INTERVIEW: Directing Chaos, Amos Gitai's "Kippur"
by Ray Privett
(indieWIRE/ 10.4.00) — Nearly 27 years ago to the day, on October 6, 1973, during Yom Kippur, the Syrian and Egyptian armies launched a devastating assault upon Israeli borders. For a few days, the destruction of the entire state of Israel loomed as a very real possibility. However, in part because of the determination of the Israeli reserves who mustered into action, the state of Israel survived, and by many accounts even won the war. But the shadow of those early days has lingered on for years.
This Thursday and Saturday nights, the New York Film Festival presents “Kippur,” a film directed and co-written by Amos Gitai — then a 23-year-old reservist, now one of the greatest and most prolific filmmakers in the world. The entire film follows the perspective of a widely read, somewhat abrasive young man who has grave reservations about the institutions in which he functions, but who is nonetheless deeply affected by what happens within them. Such careful attention to perspective is one of the many factors that links “Kippur” to such other exemplary war films as “Saladin the Victorious,” “Apocalypse Now,” “Full Metal Jacket,” and the Sam Fuller directed “Steel Helmet” and “The Big Red One.”
Fuller was Gitai’s friend and ‘compagnon de guerre,’ acting in several films as well as a play Gitai directed while they were both living in France in the early 1990s. But to see “Kippur” exclusively as an homage to Fuller is as misguided as to see it exclusively as an exemplary war film or as one of the most finely crafted and personal films Gitai has directed. It is those things. But it is also much more, including a political treatise about the necessity for atonement, a profoundly collaborative effort, and a lament for a broken utopia that still seems worth seeking out.
Ray Privett spoke with Gitai about this latest masterpiece, an intimate, haunting, intensely photographed and scored study of the director’s experiences seeking out, participating in, and surviving the Yom Kippur War.
Kino International will release “Kippur” in early 2001.
indieWIRE: Why did you decide to return to this moment in your life?
Amos Gitai: The Kippur War was exactly 27 years ago, in October 1973. Afterward, I wanted to forget all about it. I had nightmares. I didn’t want to remember being in a helicopter rescue crew and trying to save people who were burning alive in tanks. On the fifth day of the war, a Syrian missile struck the helicopter I was in, and we crashed. People who were just a few feet away from me died in a very violent way. It was very traumatic.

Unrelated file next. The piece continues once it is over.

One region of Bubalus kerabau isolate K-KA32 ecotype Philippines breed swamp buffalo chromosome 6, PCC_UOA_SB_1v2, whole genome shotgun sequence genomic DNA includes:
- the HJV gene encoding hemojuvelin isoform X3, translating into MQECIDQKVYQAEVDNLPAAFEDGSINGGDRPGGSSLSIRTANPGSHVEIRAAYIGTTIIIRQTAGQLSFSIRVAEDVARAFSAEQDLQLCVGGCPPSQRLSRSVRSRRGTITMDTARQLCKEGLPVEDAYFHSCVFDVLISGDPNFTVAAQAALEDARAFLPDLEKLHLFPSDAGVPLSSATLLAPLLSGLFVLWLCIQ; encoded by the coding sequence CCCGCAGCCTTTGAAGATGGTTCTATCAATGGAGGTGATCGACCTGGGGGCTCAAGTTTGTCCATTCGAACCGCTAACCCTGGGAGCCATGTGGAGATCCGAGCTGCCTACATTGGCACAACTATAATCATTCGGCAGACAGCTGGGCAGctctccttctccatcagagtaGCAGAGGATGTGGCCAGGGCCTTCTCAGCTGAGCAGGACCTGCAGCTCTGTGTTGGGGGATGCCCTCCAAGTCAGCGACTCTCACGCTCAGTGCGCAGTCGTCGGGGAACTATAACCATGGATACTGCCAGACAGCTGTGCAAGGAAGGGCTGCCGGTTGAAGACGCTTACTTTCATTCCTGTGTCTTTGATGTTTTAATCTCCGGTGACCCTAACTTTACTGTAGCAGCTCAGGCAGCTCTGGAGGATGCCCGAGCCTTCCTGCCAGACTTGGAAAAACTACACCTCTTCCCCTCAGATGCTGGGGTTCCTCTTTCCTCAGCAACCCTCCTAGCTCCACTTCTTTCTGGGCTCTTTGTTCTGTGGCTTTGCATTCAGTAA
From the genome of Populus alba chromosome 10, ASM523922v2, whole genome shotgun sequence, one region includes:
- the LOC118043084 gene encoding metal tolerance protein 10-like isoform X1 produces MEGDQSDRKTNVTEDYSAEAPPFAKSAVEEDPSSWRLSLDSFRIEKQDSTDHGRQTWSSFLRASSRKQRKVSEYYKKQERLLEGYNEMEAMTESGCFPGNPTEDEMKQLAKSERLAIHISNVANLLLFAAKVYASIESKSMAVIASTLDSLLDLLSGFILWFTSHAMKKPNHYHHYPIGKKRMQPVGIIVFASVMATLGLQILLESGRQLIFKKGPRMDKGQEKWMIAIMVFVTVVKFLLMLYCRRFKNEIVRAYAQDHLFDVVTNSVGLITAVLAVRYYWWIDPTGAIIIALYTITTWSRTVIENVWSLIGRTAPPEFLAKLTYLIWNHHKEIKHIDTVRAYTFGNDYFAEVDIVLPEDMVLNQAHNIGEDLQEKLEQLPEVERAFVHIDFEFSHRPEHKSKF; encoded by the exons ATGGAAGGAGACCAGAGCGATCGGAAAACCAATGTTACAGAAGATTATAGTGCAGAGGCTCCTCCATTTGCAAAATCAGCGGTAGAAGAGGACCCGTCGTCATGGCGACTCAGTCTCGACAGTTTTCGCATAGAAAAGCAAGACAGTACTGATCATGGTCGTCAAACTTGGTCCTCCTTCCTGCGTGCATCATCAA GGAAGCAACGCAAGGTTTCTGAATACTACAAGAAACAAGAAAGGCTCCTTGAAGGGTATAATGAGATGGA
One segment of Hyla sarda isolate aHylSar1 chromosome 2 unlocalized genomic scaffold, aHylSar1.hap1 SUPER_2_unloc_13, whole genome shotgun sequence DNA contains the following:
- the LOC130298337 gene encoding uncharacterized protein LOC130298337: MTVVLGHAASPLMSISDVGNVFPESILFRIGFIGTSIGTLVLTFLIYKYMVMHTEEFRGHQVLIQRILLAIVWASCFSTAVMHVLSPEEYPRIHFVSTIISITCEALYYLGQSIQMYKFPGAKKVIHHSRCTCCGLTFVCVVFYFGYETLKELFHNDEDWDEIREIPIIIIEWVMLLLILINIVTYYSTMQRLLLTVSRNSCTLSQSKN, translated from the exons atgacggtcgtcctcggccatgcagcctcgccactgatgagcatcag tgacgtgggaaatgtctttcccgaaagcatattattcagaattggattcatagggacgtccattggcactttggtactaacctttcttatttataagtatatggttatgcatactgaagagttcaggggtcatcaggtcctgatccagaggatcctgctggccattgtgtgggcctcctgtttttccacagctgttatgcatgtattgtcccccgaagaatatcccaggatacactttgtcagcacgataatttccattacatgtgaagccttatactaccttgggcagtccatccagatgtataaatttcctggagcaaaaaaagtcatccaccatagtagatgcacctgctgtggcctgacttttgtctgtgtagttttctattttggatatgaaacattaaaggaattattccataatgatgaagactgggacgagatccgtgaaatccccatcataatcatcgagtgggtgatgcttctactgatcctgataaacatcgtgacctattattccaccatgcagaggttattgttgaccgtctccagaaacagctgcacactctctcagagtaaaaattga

But I couldn’t forget it. I kept thinking about it while I was studying abroad and making films in the 70s and 80s. But in the 80s, Israel was in a very militaristic mood. I didn’t think we needed another war film. This was another way for me to avoid the subject. Then, in the second half of the 90s, the Israelis started discussing peace arrangements, and I thought to myself, maybe there will be peace in the Middle East, and maybe it is time to return to this moment. I started to find ways to write “Kippur.” And now, finally, 27 years later, I have finished the film and am showing it.
But the Middle East is a kind of ‘feuilleton,’ a television serial. One day, it looks like things will be resolved. People are talking to each other. Then, the next day, things look apocalyptic. It’s very difficult to establish a permanent sense of what is going on. As a filmmaker, that adds a certain complication to your work, because you are obliged to have a perspective. That was a big challenge with “Kippur.” I had to establish a perspective, but I was dealing with a very chaotic subject. How do you direct chaos? Directing is usually about making order. How do you direct a non-ordered, chaotic scene?
I cannot make a film unless I have a point of view. I do not make objective images. I don’t believe in them. As individuals we perceive the world according to our position within a network of images. We are surrounded by images that are all subjective. CNN news is subjective, ABC news is subjective, Palestinian television, Israeli television — all these are subjective. We have to work out the way we move our consciousness through this series of subjective points of view. In this context a film can do something almost subversive in terms of finding a particular point of view and examining an event.